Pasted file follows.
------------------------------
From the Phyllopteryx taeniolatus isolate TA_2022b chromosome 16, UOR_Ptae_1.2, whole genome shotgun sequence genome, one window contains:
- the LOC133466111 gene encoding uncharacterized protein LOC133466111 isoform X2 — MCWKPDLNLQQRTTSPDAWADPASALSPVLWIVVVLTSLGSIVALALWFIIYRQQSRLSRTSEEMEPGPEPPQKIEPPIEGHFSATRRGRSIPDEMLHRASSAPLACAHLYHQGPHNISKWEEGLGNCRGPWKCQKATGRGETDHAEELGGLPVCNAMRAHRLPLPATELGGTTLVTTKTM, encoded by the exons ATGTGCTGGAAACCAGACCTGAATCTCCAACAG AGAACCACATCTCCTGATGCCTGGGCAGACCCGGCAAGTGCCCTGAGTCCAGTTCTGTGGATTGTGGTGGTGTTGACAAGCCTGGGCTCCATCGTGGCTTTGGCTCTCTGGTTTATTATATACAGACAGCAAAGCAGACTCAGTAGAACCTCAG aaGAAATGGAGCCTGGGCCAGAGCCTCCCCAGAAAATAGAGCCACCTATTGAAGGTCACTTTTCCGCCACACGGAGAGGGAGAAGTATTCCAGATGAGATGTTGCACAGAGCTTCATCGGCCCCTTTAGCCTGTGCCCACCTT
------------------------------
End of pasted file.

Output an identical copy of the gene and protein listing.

From the Phyllopteryx taeniolatus isolate TA_2022b chromosome 16, UOR_Ptae_1.2, whole genome shotgun sequence genome, one window contains:
- the LOC133466111 gene encoding uncharacterized protein LOC133466111 isoform X2 — MCWKPDLNLQQRTTSPDAWADPASALSPVLWIVVVLTSLGSIVALALWFIIYRQQSRLSRTSEEMEPGPEPPQKIEPPIEGHFSATRRGRSIPDEMLHRASSAPLACAHLYHQGPHNISKWEEGLGNCRGPWKCQKATGRGETDHAEELGGLPVCNAMRAHRLPLPATELGGTTLVTTKTM, encoded by the exons ATGTGCTGGAAACCAGACCTGAATCTCCAACAG AGAACCACATCTCCTGATGCCTGGGCAGACCCGGCAAGTGCCCTGAGTCCAGTTCTGTGGATTGTGGTGGTGTTGACAAGCCTGGGCTCCATCGTGGCTTTGGCTCTCTGGTTTATTATATACAGACAGCAAAGCAGACTCAGTAGAACCTCAG aaGAAATGGAGCCTGGGCCAGAGCCTCCCCAGAAAATAGAGCCACCTATTGAAGGTCACTTTTCCGCCACACGGAGAGGGAGAAGTATTCCAGATGAGATGTTGCACAGAGCTTCATCGGCCCCTTTAGCCTGTGCCCACCTT